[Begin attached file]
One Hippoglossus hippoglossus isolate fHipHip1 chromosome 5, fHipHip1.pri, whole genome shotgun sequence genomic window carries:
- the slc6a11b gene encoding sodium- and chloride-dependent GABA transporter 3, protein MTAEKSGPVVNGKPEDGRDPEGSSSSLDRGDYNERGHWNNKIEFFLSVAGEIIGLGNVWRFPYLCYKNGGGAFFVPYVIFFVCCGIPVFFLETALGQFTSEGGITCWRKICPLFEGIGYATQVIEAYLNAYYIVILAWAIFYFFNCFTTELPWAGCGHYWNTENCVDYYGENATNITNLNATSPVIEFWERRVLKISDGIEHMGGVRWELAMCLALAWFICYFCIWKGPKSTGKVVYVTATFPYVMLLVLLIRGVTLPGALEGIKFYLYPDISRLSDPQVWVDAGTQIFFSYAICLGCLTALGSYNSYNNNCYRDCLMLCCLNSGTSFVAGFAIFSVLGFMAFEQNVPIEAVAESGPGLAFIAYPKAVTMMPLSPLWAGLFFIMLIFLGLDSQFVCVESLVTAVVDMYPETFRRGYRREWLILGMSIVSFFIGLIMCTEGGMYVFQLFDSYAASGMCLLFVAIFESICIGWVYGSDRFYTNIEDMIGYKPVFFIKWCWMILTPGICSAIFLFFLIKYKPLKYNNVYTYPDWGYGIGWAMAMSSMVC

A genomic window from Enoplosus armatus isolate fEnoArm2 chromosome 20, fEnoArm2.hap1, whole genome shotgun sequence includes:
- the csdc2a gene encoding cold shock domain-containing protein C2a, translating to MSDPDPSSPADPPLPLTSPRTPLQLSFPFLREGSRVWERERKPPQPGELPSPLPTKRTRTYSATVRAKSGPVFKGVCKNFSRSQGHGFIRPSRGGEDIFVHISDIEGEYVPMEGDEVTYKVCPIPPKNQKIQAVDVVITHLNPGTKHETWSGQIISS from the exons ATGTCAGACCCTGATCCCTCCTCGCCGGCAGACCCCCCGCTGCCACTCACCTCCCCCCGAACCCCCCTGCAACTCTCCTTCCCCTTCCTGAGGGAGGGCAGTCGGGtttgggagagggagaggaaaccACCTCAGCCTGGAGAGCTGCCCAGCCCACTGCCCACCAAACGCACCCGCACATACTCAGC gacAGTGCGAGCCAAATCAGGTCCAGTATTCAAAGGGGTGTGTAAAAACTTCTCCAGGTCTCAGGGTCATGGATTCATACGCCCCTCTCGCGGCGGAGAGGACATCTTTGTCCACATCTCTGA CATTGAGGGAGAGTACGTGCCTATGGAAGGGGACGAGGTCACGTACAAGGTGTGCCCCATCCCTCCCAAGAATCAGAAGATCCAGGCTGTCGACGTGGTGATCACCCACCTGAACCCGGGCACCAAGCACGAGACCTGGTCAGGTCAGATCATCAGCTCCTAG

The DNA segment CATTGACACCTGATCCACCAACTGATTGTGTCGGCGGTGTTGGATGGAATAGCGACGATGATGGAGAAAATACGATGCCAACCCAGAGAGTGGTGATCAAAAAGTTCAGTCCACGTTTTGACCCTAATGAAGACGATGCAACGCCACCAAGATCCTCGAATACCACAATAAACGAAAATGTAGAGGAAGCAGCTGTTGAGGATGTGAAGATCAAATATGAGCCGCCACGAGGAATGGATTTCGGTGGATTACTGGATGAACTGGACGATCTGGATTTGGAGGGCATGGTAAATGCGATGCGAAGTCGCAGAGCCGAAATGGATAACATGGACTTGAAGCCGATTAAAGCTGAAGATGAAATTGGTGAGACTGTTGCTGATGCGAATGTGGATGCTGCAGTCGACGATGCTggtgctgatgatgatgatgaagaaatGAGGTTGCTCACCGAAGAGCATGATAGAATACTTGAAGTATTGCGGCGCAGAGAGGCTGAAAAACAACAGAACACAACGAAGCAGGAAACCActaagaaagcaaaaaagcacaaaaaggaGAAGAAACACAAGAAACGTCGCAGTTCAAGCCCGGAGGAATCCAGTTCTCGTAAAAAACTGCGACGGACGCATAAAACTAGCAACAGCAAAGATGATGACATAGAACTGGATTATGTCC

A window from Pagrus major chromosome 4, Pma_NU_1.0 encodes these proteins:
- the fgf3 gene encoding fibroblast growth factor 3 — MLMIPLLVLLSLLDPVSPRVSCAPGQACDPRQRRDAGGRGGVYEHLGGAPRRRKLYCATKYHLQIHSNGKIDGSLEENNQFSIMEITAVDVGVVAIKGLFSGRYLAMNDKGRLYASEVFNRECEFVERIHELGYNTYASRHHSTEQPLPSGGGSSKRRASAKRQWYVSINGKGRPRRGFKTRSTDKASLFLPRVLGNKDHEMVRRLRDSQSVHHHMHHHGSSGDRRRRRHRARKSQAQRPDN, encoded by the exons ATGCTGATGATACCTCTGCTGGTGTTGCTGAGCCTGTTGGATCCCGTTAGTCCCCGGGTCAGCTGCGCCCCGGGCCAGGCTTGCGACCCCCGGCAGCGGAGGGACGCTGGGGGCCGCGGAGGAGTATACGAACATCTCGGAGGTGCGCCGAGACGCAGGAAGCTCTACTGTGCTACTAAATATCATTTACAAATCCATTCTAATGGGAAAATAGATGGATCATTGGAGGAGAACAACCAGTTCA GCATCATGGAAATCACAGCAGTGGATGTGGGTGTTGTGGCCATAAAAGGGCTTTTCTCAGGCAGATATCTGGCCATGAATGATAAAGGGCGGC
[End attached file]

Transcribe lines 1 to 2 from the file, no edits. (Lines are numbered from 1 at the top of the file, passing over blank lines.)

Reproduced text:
One Hippoglossus hippoglossus isolate fHipHip1 chromosome 5, fHipHip1.pri, whole genome shotgun sequence genomic window carries:
- the slc6a11b gene encoding sodium- and chloride-dependent GABA transporter 3, protein MTAEKSGPVVNGKPEDGRDPEGSSSSLDRGDYNERGHWNNKIEFFLSVAGEIIGLGNVWRFPYLCYKNGGGAFFVPYVIFFVCCGIPVFFLETALGQFTSEGGITCWRKICPLFEGIGYATQVIEAYLNAYYIVILAWAIFYFFNCFTTELPWAGCGHYWNTENCVDYYGENATNITNLNATSPVIEFWERRVLKISDGIEHMGGVRWELAMCLALAWFICYFCIWKGPKSTGKVVYVTATFPYVMLLVLLIRGVTLPGALEGIKFYLYPDISRLSDPQVWVDAGTQIFFSYAICLGCLTALGSYNSYNNNCYRDCLMLCCLNSGTSFVAGFAIFSVLGFMAFEQNVPIEAVAESGPGLAFIAYPKAVTMMPLSPLWAGLFFIMLIFLGLDSQFVCVESLVTAVVDMYPETFRRGYRREWLILGMSIVSFFIGLIMCTEGGMYVFQLFDSYAASGMCLLFVAIFESICIGWVYGSDRFYTNIEDMIGYKPVFFIKWCWMILTPGICSAIFLFFLIKYKPLKYNNVYTYPDWGYGIGWAMAMSSMVC